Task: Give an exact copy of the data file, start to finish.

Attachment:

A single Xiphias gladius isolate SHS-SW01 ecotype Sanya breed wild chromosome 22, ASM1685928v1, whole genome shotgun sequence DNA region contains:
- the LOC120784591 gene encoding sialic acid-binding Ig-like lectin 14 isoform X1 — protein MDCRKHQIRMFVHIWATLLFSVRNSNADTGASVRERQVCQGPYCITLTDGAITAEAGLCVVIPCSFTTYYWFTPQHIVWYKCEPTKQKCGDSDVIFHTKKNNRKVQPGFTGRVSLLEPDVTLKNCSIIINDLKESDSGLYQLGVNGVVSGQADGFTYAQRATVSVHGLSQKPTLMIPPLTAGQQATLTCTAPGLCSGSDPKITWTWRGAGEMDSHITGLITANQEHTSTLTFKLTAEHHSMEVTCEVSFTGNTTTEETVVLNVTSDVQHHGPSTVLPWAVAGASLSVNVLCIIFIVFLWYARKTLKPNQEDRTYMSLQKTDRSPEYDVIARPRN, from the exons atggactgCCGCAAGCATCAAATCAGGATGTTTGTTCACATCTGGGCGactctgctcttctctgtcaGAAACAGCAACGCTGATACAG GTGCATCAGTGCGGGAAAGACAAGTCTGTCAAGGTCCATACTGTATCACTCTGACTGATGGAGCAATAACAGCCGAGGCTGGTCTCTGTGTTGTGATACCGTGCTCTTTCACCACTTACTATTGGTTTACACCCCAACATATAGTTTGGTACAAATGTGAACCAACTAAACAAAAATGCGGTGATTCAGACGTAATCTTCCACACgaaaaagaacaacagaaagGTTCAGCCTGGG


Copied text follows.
A single Xiphias gladius isolate SHS-SW01 ecotype Sanya breed wild chromosome 22, ASM1685928v1, whole genome shotgun sequence DNA region contains:
- the LOC120784591 gene encoding sialic acid-binding Ig-like lectin 14 isoform X1 — protein MDCRKHQIRMFVHIWATLLFSVRNSNADTGASVRERQVCQGPYCITLTDGAITAEAGLCVVIPCSFTTYYWFTPQHIVWYKCEPTKQKCGDSDVIFHTKKNNRKVQPGFTGRVSLLEPDVTLKNCSIIINDLKESDSGLYQLGVNGVVSGQADGFTYAQRATVSVHGLSQKPTLMIPPLTAGQQATLTCTAPGLCSGSDPKITWTWRGAGEMDSHITGLITANQEHTSTLTFKLTAEHHSMEVTCEVSFTGNTTTEETVVLNVTSDVQHHGPSTVLPWAVAGASLSVNVLCIIFIVFLWYARKTLKPNQEDRTYMSLQKTDRSPEYDVIARPRN, from the exons atggactgCCGCAAGCATCAAATCAGGATGTTTGTTCACATCTGGGCGactctgctcttctctgtcaGAAACAGCAACGCTGATACAG GTGCATCAGTGCGGGAAAGACAAGTCTGTCAAGGTCCATACTGTATCACTCTGACTGATGGAGCAATAACAGCCGAGGCTGGTCTCTGTGTTGTGATACCGTGCTCTTTCACCACTTACTATTGGTTTACACCCCAACATATAGTTTGGTACAAATGTGAACCAACTAAACAAAAATGCGGTGATTCAGACGTAATCTTCCACACgaaaaagaacaacagaaagGTTCAGCCTGGG